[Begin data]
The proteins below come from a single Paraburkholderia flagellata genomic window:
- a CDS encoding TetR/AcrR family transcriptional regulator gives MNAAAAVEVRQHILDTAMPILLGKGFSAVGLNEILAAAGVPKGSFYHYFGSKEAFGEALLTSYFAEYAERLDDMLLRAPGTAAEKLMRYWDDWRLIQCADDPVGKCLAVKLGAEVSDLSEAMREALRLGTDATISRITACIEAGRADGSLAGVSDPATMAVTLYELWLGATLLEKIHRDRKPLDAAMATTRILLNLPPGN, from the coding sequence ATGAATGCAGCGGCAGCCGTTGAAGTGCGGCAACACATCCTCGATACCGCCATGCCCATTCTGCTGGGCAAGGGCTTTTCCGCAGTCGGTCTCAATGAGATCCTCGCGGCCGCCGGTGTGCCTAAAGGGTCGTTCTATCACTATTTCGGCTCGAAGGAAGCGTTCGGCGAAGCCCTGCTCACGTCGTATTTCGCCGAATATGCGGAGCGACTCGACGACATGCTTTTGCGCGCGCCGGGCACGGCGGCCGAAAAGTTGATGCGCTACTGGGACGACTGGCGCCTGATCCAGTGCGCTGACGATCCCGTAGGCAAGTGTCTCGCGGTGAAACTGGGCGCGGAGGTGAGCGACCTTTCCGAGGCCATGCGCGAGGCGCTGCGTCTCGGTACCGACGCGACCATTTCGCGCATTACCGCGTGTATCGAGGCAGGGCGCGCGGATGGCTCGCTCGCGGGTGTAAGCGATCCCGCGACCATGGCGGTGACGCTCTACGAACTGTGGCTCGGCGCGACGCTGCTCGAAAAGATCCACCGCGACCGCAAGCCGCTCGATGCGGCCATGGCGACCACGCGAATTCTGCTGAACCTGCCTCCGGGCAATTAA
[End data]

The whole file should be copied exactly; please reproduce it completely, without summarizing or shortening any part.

The proteins below come from a single Paraburkholderia flagellata genomic window:
- a CDS encoding TetR/AcrR family transcriptional regulator gives MNAAAAVEVRQHILDTAMPILLGKGFSAVGLNEILAAAGVPKGSFYHYFGSKEAFGEALLTSYFAEYAERLDDMLLRAPGTAAEKLMRYWDDWRLIQCADDPVGKCLAVKLGAEVSDLSEAMREALRLGTDATISRITACIEAGRADGSLAGVSDPATMAVTLYELWLGATLLEKIHRDRKPLDAAMATTRILLNLPPGN, from the coding sequence ATGAATGCAGCGGCAGCCGTTGAAGTGCGGCAACACATCCTCGATACCGCCATGCCCATTCTGCTGGGCAAGGGCTTTTCCGCAGTCGGTCTCAATGAGATCCTCGCGGCCGCCGGTGTGCCTAAAGGGTCGTTCTATCACTATTTCGGCTCGAAGGAAGCGTTCGGCGAAGCCCTGCTCACGTCGTATTTCGCCGAATATGCGGAGCGACTCGACGACATGCTTTTGCGCGCGCCGGGCACGGCGGCCGAAAAGTTGATGCGCTACTGGGACGACTGGCGCCTGATCCAGTGCGCTGACGATCCCGTAGGCAAGTGTCTCGCGGTGAAACTGGGCGCGGAGGTGAGCGACCTTTCCGAGGCCATGCGCGAGGCGCTGCGTCTCGGTACCGACGCGACCATTTCGCGCATTACCGCGTGTATCGAGGCAGGGCGCGCGGATGGCTCGCTCGCGGGTGTAAGCGATCCCGCGACCATGGCGGTGACGCTCTACGAACTGTGGCTCGGCGCGACGCTGCTCGAAAAGATCCACCGCGACCGCAAGCCGCTCGATGCGGCCATGGCGACCACGCGAATTCTGCTGAACCTGCCTCCGGGCAATTAA